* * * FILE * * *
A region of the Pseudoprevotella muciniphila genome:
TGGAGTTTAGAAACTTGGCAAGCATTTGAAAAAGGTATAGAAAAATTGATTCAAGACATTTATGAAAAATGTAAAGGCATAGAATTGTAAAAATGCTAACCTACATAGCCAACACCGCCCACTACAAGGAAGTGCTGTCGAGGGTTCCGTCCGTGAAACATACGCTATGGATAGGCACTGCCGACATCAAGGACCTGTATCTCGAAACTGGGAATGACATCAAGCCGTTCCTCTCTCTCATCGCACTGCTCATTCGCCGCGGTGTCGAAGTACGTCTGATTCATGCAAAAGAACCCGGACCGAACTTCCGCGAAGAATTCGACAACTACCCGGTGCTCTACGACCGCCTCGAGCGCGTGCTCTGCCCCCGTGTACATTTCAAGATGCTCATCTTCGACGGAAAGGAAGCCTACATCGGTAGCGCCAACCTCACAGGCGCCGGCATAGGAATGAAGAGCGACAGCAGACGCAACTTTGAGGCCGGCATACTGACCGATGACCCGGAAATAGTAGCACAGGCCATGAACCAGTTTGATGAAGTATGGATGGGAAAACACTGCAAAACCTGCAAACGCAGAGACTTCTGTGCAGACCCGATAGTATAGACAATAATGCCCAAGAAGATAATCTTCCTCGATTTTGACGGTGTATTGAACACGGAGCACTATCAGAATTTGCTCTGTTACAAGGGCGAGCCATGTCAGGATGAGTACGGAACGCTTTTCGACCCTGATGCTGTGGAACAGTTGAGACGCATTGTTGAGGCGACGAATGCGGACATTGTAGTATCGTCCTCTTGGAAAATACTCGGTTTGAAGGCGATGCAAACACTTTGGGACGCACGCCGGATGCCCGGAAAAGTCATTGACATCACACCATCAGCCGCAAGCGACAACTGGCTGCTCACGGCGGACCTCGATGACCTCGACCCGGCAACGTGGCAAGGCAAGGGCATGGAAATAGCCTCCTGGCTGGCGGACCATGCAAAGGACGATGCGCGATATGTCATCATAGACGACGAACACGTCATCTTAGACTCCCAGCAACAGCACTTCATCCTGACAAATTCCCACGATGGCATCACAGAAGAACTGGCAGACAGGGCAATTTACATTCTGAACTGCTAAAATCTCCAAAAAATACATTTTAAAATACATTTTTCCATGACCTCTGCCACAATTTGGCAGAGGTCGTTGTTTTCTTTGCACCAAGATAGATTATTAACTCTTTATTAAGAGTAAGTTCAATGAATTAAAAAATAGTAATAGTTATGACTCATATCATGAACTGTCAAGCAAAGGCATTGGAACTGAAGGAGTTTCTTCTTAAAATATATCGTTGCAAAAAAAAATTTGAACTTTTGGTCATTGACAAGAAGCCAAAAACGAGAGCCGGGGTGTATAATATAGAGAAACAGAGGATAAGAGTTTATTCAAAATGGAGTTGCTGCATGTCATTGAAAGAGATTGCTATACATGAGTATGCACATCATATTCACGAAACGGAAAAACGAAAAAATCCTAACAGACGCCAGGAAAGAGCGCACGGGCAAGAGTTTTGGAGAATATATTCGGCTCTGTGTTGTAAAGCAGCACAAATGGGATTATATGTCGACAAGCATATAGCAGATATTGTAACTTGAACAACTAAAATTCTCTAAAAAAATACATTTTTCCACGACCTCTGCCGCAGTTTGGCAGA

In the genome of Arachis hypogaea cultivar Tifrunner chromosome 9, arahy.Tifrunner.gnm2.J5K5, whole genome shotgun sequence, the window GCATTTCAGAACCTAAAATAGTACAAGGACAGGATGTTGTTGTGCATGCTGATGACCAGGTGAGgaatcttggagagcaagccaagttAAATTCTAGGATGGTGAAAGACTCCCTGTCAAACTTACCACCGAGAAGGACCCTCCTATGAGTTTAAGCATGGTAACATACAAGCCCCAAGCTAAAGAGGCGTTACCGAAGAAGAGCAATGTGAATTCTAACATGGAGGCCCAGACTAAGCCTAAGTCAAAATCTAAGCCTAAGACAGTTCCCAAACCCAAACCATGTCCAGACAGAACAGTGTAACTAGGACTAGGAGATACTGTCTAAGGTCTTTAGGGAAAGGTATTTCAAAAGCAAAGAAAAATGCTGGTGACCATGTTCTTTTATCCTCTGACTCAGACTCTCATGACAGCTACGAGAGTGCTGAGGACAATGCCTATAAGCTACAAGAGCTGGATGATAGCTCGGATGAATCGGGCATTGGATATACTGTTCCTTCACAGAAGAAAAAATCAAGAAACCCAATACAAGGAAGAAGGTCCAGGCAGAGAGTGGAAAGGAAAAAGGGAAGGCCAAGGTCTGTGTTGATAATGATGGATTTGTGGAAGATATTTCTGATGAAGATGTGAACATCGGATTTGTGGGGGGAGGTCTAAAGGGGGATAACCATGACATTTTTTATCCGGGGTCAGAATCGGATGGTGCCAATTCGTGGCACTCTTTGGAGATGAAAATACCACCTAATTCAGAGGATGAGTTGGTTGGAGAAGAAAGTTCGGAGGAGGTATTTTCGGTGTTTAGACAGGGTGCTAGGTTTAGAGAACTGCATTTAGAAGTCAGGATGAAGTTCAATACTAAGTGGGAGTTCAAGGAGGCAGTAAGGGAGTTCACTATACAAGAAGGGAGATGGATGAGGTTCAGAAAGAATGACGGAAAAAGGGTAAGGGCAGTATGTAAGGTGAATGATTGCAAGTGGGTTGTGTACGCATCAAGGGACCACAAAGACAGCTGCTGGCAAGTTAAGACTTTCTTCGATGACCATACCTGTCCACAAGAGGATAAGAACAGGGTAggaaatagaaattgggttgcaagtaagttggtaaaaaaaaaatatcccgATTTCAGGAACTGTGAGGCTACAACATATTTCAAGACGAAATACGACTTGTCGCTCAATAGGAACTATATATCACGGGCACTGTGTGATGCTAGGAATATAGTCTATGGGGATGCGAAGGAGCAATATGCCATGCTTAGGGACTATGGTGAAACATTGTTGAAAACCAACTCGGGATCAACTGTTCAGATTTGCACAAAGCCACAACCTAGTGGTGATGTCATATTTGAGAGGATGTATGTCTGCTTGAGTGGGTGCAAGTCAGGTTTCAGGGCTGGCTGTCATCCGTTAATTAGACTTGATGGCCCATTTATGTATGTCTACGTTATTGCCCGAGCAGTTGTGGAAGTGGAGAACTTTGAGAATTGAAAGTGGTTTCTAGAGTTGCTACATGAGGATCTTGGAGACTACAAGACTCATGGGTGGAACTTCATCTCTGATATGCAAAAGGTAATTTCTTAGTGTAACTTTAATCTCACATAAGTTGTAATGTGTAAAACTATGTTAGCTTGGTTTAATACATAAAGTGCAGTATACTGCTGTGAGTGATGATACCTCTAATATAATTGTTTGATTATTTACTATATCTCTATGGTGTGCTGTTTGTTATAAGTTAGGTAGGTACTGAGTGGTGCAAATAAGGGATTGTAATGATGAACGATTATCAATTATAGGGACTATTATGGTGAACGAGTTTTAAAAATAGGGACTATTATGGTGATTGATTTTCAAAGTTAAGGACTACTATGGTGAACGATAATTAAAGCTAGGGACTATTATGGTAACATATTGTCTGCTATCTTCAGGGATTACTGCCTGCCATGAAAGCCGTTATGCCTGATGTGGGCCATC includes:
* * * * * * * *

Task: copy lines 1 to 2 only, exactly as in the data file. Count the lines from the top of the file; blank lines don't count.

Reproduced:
A region of the Pseudoprevotella muciniphila genome:
TGGAGTTTAGAAACTTGGCAAGCATTTGAAAAAGGTATAGAAAAATTGATTCAAGACATTTATGAAAAATGTAAAGGCATAGAATTGTAAAAATGCTAACCTACATAGCCAACACCGCCCACTACAAGGAAGTGCTGTCGAGGGTTCCGTCCGTGAAACATACGCTATGGATAGGCACTGCCGACATCAAGGACCTGTATCTCGAAACTGGGAATGACATCAAGCCGTTCCTCTCTCTCATCGCACTGCTCATTCGCCGCGGTGTCGAAGTACGTCTGATTCATGCAAAAGAACCCGGACCGAACTTCCGCGAAGAATTCGACAACTACCCGGTGCTCTACGACCGCCTCGAGCGCGTGCTCTGCCCCCGTGTACATTTCAAGATGCTCATCTTCGACGGAAAGGAAGCCTACATCGGTAGCGCCAACCTCACAGGCGCCGGCATAGGAATGAAGAGCGACAGCAGACGCAACTTTGAGGCCGGCATACTGACCGATGACCCGGAAATAGTAGCACAGGCCATGAACCAGTTTGATGAAGTATGGATGGGAAAACACTGCAAAACCTGCAAACGCAGAGACTTCTGTGCAGACCCGATAGTATAGACAATAATGCCCAAGAAGATAATCTTCCTCGATTTTGACGGTGTATTGAACACGGAGCACTATCAGAATTTGCTCTGTTACAAGGGCGAGCCATGTCAGGATGAGTACGGAACGCTTTTCGACCCTGATGCTGTGGAACAGTTGAGACGCATTGTTGAGGCGACGAATGCGGACATTGTAGTATCGTCCTCTTGGAAAATACTCGGTTTGAAGGCGATGCAAACACTTTGGGACGCACGCCGGATGCCCGGAAAAGTCATTGACATCACACCATCAGCCGCAAGCGACAACTGGCTGCTCACGGCGGACCTCGATGACCTCGACCCGGCAACGTGGCAAGGCAAGGGCATGGAAATAGCCTCCTGGCTGGCGGACCATGCAAAGGACGATGCGCGATATGTCATCATAGACGACGAACACGTCATCTTAGACTCCCAGCAACAGCACTTCATCCTGACAAATTCCCACGATGGCATCACAGAAGAACTGGCAGACAGGGCAATTTACATTCTGAACTGCTAAAATCTCCAAAAAATACATTTTAAAATACATTTTTCCATGACCTCTGCCACAATTTGGCAGAGGTCGTTGTTTTCTTTGCACCAAGATAGATTATTAACTCTTTATTAAGAGTAAGTTCAATGAATTAAAAAATAGTAATAGTTATGACTCATATCATGAACTGTCAAGCAAAGGCATTGGAACTGAAGGAGTTTCTTCTTAAAATATATCGTTGCAAAAAAAAATTTGAACTTTTGGTCATTGACAAGAAGCCAAAAACGAGAGCCGGGGTGTATAATATAGAGAAACAGAGGATAAGAGTTTATTCAAAATGGAGTTGCTGCATGTCATTGAAAGAGATTGCTATACATGAGTATGCACATCATATTCACGAAACGGAAAAACGAAAAAATCCTAACAGACGCCAGGAAAGAGCGCACGGGCAAGAGTTTTGGAGAATATATTCGGCTCTGTGTTGTAAAGCAGCACAAATGGGATTATATGTCGACAAGCATATAGCAGATATTGTAACTTGAACAACTAAAATTCTCTAAAAAAATACATTTTTCCACGACCTCTGCCGCAGTTTGGCAGA